Military News

Tuesday, June 16, 2015

Baltimore Celebrates Navy Reserve Centennial



By Mass Communication Specialist 2nd Class Christopher Hurd, Defense Media Activity

BALTIMORE (NNS) -- Civilians, active-duty Sailors and Navy reservists gathered for a ceremony June 13 at the Inner Harbor Amphitheater in Baltimore to celebrate the centennial anniversary of the United States Navy Reserve.

The public event, presented by Navy Operational Support Center (NOSC) Baltimore, included small-craft tours, performances by the U.S. Navy's Ceremonial Band and Ceremonial Guard drill team, as well as a live performance by local award-winning musician Tom McBride.

The event also featured a number of guest speakers, including Rear Adm. Thomas W. Luscher, deputy chief of Navy Reserve.

"For 100 years, the Navy Reserve's citizen Sailors have been part of something larger than themselves, supporting our Navy and strengthening the fabric of the force," said Luscher. "To the 3,600 Navy Reserve Sailors who call Maryland home and the almost 900 that serve here at NOSC Baltimore, I am so very fortunate to serve alongside you. Your selfless service epitomizes our Navy Reserve Centennial motto, 'Ready Then, Ready Now, Ready Always.'"

Retired Navy admiral and Baltimore native John Harvey was also on hand for the ceremony to give his thoughts.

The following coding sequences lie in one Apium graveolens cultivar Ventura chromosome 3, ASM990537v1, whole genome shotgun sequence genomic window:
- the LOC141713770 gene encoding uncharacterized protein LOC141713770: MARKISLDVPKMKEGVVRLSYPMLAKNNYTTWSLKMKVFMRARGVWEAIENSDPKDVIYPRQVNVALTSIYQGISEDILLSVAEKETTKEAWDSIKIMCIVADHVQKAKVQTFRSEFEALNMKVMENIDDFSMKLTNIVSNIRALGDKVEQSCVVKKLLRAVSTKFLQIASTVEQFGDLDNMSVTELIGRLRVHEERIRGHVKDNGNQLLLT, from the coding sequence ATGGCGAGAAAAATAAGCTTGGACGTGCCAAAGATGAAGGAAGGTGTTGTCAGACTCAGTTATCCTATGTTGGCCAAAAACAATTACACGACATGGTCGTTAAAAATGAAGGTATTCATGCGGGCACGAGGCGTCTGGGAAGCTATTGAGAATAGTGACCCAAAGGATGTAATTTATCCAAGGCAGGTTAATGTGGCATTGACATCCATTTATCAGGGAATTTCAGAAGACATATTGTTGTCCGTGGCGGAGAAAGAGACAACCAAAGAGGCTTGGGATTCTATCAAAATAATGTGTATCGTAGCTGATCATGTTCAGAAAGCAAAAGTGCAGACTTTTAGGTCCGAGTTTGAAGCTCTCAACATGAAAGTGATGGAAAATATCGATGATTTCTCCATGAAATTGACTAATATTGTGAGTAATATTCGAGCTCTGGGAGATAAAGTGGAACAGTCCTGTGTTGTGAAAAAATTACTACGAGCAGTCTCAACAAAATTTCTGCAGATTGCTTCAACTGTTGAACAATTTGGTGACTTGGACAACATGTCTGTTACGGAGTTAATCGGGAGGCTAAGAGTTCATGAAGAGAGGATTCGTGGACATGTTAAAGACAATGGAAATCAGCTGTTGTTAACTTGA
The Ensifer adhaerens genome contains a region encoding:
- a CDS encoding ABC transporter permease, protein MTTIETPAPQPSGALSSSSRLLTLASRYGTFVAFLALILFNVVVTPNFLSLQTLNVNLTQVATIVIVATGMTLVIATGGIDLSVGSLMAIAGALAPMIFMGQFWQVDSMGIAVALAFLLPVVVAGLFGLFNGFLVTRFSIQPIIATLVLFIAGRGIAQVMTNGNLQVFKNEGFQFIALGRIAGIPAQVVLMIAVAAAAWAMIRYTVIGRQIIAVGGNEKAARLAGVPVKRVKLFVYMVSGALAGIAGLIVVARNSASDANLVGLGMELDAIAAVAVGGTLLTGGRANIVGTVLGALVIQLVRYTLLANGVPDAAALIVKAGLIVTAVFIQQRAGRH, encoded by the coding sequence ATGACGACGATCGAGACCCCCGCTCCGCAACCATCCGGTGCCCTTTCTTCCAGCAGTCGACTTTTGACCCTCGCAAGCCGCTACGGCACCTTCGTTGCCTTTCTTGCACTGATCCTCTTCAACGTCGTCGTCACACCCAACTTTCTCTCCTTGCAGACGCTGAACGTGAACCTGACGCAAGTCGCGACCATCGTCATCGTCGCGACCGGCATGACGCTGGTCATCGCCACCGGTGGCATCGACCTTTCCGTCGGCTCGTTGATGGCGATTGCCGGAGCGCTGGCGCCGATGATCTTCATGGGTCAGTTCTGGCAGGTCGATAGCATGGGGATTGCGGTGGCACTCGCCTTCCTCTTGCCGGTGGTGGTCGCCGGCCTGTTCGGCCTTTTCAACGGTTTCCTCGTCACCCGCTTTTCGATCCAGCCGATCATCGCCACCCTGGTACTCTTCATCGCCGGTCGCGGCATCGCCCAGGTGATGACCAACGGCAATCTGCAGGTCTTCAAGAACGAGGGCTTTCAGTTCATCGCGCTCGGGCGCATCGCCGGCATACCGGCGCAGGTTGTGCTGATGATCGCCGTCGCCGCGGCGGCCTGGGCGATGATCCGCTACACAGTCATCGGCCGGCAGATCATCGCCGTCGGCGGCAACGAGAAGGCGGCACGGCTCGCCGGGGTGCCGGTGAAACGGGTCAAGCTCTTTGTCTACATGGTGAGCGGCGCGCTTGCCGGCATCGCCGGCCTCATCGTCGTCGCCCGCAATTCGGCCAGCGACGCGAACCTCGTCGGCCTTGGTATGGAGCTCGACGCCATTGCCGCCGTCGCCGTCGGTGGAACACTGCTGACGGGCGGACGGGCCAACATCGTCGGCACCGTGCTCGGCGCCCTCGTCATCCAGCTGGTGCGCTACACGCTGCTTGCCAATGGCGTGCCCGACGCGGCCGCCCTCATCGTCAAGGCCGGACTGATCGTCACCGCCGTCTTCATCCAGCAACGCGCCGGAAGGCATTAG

While expressing his views on the reserve, Harvey said they are "a presence constantly in our Navy, but when called upon to exert themselves in the most important evolutions and deployments and missions available, they were right up there at the front leading the way."

Looking out into the crowd, he made a plea.

"For the rest of us who are on the sidelines watching these men and women do their jobs we need to recognize the very different demands on the reservists and we need to support them as they have made the decision to support our nation," he said.

Several Navy reservists were in the crowd to watch the ceremony, giving them an opportunity to reflect on what being a part of the Navy Reserve has meant to them.

"One of the most rewarding things for me is when I'm in uniform out in public or coming home from work, every now and then someone will say, 'Thank you for your service,' or they will acknowledge you in uniform, and it makes you feel good," said Cryptologic Technician (Networks) Seaman Daniel Lopezdevictoria, a member of the operational support unit with NOSC Baltimore. "It makes you feel like, I'm not just doing some job, but I'm actually making a difference for my country."

As the Navy Reserve heads into its next hundred years, Harvey added, the world continues to change and conflicts continue to arise.

That is why "reservists are in high demand, and will remain in high demand for years to come," he explained. "Because the Navy Reserve continues to live up to its motto."

The service officially marked its 100th anniversary March 3, but continues its yearlong celebration tour at locations around the country. The tour is designed to spread awareness about the Navy Reserve and the integral role it plays in the safety of the United States.

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